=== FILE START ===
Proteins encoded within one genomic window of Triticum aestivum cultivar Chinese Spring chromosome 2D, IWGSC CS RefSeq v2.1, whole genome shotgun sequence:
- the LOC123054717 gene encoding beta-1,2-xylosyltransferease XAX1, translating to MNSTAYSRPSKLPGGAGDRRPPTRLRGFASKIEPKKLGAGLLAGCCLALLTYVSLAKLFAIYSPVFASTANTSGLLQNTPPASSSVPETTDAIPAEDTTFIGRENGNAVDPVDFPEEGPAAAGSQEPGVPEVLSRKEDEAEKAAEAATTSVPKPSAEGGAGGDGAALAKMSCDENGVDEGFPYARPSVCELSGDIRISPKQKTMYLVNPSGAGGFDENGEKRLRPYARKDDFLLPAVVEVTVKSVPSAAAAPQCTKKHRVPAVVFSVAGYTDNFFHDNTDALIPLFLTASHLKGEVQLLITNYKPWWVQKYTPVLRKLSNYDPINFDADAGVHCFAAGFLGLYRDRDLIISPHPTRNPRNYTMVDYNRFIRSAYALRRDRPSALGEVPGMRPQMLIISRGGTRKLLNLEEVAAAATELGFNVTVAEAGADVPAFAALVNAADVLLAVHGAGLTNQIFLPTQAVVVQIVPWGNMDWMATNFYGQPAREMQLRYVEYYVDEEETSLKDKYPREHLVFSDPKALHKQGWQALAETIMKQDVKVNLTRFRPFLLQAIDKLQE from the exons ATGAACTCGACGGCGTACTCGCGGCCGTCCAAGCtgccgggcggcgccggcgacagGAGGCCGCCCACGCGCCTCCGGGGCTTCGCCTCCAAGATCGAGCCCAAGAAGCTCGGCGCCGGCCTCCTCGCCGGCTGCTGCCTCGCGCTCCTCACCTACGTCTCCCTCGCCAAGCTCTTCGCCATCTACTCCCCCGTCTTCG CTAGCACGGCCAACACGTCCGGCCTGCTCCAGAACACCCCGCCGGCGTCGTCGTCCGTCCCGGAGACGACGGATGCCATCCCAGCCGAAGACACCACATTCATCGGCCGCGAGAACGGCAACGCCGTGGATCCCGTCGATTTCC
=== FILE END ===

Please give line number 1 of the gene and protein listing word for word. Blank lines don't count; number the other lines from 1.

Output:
Proteins encoded within one genomic window of Triticum aestivum cultivar Chinese Spring chromosome 2D, IWGSC CS RefSeq v2.1, whole genome shotgun sequence: